Did Life on Earth Arrive on an Asteroid?

by | Wed, Jun 29 2022

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How did life start? This is one of the most important scientific questions of our time. Many scientists now think that the Ryugu asteroid had the right mix of amino acids for life to start on Earth. Christians, on the other hand, have always believed that God created human life.

Evolutionary scientists claim that evidence found on the Ryugu asteroid supports their theory of chemical evolution. But how valid is the science? Scot Devlin is a geophysicist and writer for Creation Ministries. He joined us on 20Twenty to contrast these latest findings against the Biblical version of creation.

Only twice in history have samples been taken from an asteroid. The exciting thing about this is that in 2020, after a 42-month journey, the Japanese space mission Hayabusa2 actually delivered those samples back to Earth. But it’s only in the past few months that we’ve seen the release of the results.

“We’re talking about chemicals becoming biology,” says Scot. “People who don’t believe in God as creator, believe that chemicals become life. But the problem is the complexity. We’ve learnt recently that the early conditions on earth were not susceptible to how amino acids are created in a lab.”

Panspermia is the theory that life cells evolved elsewhere in the universe, and came to earth on a meteorite. But this also means the miracle of creating life can’t happen naturalistically on the earth. Something that’s not living, can’t become living. This is a well-known biological law.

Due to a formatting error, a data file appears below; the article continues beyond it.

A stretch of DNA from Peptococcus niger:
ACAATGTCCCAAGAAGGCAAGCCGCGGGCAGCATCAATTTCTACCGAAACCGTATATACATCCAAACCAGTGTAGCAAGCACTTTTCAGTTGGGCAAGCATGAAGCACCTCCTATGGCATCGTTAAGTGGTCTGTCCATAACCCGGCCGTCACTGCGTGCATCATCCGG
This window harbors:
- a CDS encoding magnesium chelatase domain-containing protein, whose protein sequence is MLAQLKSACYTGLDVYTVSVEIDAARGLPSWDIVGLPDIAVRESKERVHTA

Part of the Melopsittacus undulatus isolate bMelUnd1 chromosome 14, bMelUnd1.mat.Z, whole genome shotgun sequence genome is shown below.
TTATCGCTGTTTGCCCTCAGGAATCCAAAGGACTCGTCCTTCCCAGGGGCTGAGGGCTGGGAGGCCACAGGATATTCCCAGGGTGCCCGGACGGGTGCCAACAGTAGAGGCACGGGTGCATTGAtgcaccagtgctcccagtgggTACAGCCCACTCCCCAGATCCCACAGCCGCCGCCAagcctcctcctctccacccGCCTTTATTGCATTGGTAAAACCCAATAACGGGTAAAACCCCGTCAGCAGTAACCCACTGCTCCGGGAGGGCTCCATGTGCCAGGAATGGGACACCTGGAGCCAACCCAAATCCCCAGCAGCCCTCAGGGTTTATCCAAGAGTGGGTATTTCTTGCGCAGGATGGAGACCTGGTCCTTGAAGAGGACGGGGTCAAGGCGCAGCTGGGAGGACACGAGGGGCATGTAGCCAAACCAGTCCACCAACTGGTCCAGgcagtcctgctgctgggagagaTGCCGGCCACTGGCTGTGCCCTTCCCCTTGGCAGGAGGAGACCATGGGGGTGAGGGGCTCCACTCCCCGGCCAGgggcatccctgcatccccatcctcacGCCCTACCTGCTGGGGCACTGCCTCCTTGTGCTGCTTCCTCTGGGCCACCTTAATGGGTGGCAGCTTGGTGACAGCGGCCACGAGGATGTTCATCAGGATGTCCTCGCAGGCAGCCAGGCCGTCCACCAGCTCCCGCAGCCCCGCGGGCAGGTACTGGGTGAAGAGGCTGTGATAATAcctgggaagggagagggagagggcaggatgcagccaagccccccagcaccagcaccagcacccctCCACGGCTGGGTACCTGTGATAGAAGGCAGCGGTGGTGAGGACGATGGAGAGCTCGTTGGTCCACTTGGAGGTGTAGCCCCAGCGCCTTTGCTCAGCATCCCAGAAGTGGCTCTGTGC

“If that’s true,” says Scot, “you still need supernatural intelligence to create life. If life spontaneously arose on the earth, what’s to stop that same thing from happening elsewhere? Yet what we’ve actually found is of the thousands of planets out there, none of them can support any form of life.”

As scientists do more investigation, the likelihood that life exists elsewhere decreases. The earth’s capacity to support life and its distinctive design, as well as the biology of our bodies, grow increasingly amazing. For Christians, this is exciting because God gets the glory.

“The discoveries of modern science show how intricately we were made,” says Scot. “Through microscopes we can see these miniature machines within cells that are 99.9% efficient motors. They’re things that we could never make. It’s clearly engineered, and that is very exciting for believers.”

According to Scot, the reason scientists are excited about the amino acids discovered on Ryugu, is because they are known as the building blocks of life. In the past we’ve seen the discovery of organic material in space or from a celestial object. But we also know that amino acids can spontaneously generate.

“Synthetic chemists had to work very hard to make these simple molecules,” says Scot. “They had to have the exact right conditions, and there’s a lot of intelligence in it. Creating a protein or an amino acid by chance is nearly impossible.”

Scot believes the most likely possibility is that God created the amino acids on the body of Ryugu. Ryugu looks like it’s been shattered from another parent body. It could have been a planet, and the amino acids were created in place on day four of creation.

“The amino acids also could have formed from U.V. radiation,” says Scot. “Or the other possible scenario is they were created by the chemicals found in interstellar dust. When you read Genesis and look at this in a Biblical context, the process of creation is clearly explained.”

Because of the influence of evolution, some Christian’s no longer want to take the Bible as written history. Some even think they have to do a theological back flip to make the evidence fit the story. But evolution is not proven science.

“We know that God did create the world,” Scot says. “We know that He created the celestial bodies. On day four, He created the sun, moon and the stars. And because He says it, we can trust that it’s true.”